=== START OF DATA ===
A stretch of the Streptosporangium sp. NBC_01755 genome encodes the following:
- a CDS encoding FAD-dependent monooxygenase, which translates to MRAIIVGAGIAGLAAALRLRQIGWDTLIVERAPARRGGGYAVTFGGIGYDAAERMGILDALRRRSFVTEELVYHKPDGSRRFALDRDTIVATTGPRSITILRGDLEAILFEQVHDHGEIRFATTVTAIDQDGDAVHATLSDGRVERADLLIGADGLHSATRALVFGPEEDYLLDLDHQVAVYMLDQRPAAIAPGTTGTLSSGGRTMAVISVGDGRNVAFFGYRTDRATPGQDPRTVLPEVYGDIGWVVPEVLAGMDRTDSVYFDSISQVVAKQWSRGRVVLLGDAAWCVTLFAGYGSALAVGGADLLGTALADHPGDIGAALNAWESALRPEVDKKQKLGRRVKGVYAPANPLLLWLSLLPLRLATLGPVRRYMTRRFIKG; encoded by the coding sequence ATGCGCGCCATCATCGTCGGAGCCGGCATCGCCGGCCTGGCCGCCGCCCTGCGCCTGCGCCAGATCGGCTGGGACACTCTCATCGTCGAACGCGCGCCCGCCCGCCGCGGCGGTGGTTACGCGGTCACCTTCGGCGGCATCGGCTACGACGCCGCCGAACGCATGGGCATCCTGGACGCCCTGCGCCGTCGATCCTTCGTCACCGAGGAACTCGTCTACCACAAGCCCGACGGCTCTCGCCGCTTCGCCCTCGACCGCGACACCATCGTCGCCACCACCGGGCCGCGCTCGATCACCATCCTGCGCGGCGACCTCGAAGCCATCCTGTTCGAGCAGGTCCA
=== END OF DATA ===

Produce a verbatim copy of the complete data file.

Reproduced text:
A stretch of the Streptosporangium sp. NBC_01755 genome encodes the following:
- a CDS encoding FAD-dependent monooxygenase, which translates to MRAIIVGAGIAGLAAALRLRQIGWDTLIVERAPARRGGGYAVTFGGIGYDAAERMGILDALRRRSFVTEELVYHKPDGSRRFALDRDTIVATTGPRSITILRGDLEAILFEQVHDHGEIRFATTVTAIDQDGDAVHATLSDGRVERADLLIGADGLHSATRALVFGPEEDYLLDLDHQVAVYMLDQRPAAIAPGTTGTLSSGGRTMAVISVGDGRNVAFFGYRTDRATPGQDPRTVLPEVYGDIGWVVPEVLAGMDRTDSVYFDSISQVVAKQWSRGRVVLLGDAAWCVTLFAGYGSALAVGGADLLGTALADHPGDIGAALNAWESALRPEVDKKQKLGRRVKGVYAPANPLLLWLSLLPLRLATLGPVRRYMTRRFIKG; encoded by the coding sequence ATGCGCGCCATCATCGTCGGAGCCGGCATCGCCGGCCTGGCCGCCGCCCTGCGCCTGCGCCAGATCGGCTGGGACACTCTCATCGTCGAACGCGCGCCCGCCCGCCGCGGCGGTGGTTACGCGGTCACCTTCGGCGGCATCGGCTACGACGCCGCCGAACGCATGGGCATCCTGGACGCCCTGCGCCGTCGATCCTTCGTCACCGAGGAACTCGTCTACCACAAGCCCGACGGCTCTCGCCGCTTCGCCCTCGACCGCGACACCATCGTCGCCACCACCGGGCCGCGCTCGATCACCATCCTGCGCGGCGACCTCGAAGCCATCCTGTTCGAGCAGGTCCA